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SLACKER directed by Richard Linklater (USA, 1991)

Two definitions from Urban Dictionary :
SLACKER – Someone who puts off doing things to the last minute, and when the last minutes comes, decides it wasn’t all that important anyways and forgets about it.

SLACKERS – a group of guys who like to hang out and do nothing.

Two typical conversations from ‘Slacker’, the movie:
Q – What’s up man?  A – Not much OR
Q – Hey, what’s going on? A – Nothing

‘Slacker’  follows the day in the life of a cast of youths in Austin, Texas who share the ability to turn idleness into an art form and who are content to spend their days “lolligagging around” or just vaguely hanging out.

One prefers to stay home rather than go out to the lake because he hates the idea of “premeditated fun”. Another can’t decide if he is remembering something that happened to him or whether he saw it on TV. View full article »

BIRTH directed by Jonathan Glazer (USA, 2004)

€3.99 in a bargain bin at Comet suggests this is either a tragically overlooked masterpiece or a bona fide turkey.

Jonathna Glazer is a director who likes to alienate audiences. He takes a mixed reception (including boos) at its Venice Film Festival premiere as a positive sign.

Universal acclaim = mainstream cop-out. Who needs the endorsement from Metacritic or Rotten Tomatoes. Roger Ebert liked it so it must have something going for it.

Either side of this, Glazer made Sexy beast and Under The Skin. If you’ve seen either of these great movies you’ll know why I grabbed the DVD. He is someone who understands that cinema works by the power of suggestion and strong imagery. Great dialogue is optional.

Birth is all plot, it’s a ‘what if’ story in which a 10-year-old boy claims to be the reincarnated husband of Anna (Nicole Kidman). The dead spouse and the boy are both called Sean. Coincidence? If so, how does this kid know so much about this woman. We’re talking intimate secrets here. View full article »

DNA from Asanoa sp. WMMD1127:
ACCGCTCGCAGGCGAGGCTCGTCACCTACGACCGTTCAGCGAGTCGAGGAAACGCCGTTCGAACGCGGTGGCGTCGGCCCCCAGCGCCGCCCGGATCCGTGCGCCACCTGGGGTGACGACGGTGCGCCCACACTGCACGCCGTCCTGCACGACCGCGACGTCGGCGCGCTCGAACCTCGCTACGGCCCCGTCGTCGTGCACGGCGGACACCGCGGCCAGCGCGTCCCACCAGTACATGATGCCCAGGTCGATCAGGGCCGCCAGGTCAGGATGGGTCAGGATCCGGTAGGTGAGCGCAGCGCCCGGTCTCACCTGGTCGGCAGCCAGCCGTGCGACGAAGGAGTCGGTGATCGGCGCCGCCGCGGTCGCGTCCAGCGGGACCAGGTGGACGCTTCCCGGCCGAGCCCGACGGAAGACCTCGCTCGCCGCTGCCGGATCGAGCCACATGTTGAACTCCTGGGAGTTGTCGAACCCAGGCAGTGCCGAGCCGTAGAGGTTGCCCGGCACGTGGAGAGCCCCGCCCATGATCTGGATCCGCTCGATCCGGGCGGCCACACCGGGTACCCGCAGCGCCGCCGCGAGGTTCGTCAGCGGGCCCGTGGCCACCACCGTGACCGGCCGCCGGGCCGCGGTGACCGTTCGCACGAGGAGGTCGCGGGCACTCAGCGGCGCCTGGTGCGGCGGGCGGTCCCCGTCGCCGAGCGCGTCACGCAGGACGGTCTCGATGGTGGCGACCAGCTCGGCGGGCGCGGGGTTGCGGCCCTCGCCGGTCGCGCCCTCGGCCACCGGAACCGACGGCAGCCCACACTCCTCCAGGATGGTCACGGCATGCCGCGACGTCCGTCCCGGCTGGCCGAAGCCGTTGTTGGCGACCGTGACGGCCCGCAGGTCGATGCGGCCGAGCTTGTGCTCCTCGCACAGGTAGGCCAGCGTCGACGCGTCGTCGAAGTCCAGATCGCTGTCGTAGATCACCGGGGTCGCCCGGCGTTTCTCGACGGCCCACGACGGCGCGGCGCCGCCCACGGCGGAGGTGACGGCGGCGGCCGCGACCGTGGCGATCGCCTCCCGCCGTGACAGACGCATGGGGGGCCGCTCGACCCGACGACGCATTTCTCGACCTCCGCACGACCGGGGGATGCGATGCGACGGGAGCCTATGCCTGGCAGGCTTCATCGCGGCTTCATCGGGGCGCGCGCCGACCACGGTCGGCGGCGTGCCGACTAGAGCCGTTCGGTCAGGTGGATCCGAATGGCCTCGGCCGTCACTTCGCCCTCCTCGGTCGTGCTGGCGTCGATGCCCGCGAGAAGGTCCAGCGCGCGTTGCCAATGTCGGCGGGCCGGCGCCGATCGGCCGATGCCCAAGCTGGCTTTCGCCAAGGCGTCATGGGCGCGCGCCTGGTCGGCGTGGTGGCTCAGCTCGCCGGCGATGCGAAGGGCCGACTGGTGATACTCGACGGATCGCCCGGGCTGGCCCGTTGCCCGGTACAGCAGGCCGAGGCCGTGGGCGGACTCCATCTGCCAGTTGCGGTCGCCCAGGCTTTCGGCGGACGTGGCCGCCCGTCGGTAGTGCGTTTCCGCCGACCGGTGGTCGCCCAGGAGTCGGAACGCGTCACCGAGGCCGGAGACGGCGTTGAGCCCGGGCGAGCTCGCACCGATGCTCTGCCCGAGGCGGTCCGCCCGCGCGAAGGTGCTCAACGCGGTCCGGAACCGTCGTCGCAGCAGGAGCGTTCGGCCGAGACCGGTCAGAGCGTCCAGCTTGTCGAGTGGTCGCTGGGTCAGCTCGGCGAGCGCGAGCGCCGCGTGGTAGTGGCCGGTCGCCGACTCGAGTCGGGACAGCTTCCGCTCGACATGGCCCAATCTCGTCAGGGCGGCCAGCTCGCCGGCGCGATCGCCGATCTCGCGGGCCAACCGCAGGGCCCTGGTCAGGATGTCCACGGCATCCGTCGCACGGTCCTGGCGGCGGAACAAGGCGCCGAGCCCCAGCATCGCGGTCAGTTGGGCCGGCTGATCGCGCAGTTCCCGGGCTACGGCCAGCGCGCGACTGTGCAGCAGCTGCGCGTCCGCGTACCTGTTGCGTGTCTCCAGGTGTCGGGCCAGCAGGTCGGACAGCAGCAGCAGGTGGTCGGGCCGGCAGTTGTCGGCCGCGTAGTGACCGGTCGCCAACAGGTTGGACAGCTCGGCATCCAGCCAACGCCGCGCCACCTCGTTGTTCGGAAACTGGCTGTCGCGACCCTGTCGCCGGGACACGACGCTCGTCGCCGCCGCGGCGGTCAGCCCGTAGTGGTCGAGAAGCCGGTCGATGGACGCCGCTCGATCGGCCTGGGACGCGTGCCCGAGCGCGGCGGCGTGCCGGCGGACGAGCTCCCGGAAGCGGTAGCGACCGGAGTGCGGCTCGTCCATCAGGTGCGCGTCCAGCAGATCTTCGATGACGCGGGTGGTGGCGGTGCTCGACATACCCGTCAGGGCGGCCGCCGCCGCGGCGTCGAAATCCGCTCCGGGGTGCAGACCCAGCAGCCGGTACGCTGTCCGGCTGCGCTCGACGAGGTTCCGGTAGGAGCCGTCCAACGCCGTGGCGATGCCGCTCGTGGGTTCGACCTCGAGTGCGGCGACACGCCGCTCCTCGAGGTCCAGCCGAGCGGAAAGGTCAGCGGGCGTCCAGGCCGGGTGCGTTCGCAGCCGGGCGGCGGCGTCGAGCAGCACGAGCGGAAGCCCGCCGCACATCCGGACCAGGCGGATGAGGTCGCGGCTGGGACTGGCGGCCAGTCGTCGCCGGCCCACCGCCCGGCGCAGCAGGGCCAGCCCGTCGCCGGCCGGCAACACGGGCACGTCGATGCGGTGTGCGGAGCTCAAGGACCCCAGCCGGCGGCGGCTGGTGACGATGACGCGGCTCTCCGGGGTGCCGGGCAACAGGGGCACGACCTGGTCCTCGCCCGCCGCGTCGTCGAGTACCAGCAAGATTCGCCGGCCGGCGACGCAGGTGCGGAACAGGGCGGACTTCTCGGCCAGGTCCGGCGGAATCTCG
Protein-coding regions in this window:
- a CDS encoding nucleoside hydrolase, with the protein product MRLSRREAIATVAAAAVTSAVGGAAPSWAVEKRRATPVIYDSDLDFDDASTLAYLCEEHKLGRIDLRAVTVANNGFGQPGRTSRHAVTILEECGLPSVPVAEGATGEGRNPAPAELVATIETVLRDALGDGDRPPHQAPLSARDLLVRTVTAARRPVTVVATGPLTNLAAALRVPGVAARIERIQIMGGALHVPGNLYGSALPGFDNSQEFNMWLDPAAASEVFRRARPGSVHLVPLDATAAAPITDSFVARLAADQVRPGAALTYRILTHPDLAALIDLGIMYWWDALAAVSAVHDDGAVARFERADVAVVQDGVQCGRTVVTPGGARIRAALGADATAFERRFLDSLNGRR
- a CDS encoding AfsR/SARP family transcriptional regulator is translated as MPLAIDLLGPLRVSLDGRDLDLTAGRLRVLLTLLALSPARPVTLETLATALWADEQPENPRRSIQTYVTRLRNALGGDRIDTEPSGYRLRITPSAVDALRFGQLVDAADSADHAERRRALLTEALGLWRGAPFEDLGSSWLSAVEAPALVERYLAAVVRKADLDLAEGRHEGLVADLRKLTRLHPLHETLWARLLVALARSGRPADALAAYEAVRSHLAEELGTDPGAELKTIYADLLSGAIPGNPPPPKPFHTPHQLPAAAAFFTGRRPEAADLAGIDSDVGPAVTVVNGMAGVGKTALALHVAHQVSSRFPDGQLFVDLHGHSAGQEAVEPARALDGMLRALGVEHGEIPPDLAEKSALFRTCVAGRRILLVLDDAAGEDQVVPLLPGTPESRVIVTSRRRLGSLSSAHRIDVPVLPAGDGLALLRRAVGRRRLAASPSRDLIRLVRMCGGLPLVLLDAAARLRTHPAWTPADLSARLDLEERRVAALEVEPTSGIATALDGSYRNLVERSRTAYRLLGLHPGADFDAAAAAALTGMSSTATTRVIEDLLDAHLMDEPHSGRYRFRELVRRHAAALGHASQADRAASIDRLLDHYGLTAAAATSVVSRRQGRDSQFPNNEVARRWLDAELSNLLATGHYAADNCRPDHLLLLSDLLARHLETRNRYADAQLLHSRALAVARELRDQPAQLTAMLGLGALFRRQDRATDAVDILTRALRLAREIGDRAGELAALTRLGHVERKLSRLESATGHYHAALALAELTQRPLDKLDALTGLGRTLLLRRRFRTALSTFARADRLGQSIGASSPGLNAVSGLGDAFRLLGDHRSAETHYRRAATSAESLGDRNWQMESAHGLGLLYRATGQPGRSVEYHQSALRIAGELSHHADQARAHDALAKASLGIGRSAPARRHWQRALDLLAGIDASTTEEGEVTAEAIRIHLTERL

The third in a series of 13 book reviews I wrote in my pre-blogging years.

 KIPPS – The Story of a Simple Soul by H.G. Wells (1905)

kippsThe excellence of this novel is not sustained to the end. Book III (Kippses) comes as quite a disappointment with its excursion into the domestic problems of the newlyweds (Anne & Kipps). Other events like the birth of their son are merely sketched in as the story drifts towards an anti-climatic conclusion.

Books I and II are, however, quite wonderful. Firstly, the plight of Kipps as he is forced into a dead-end job and sent out into the world in a state of complete innocence are superbly described.

Wells’ touches of irony are almost always effective, for example he describes the pitifully short amount of leisure time Kipps has at the end of the day as follows: “the rest of the day was entirely at his disposal for reading, recreation and the improvement of his mind”.

The confused dreams of Kipps are very believable. He, for instance, longs to be more learned but knows nothing about books, It is another irony that at the end of the novel he acquires a bookshop.

If confusion without money is bad enough, confusion with a windfall of £1200 a year proves to be just as bad. One feels for Kipps as he struggles to learn the “manners and rules of good society” and is taken advantage of by the so-called respectable classes. View full article »

THE BOOK I READ : MOLLOY

The second in a series of 13 book reviews written in my pre-blogging years.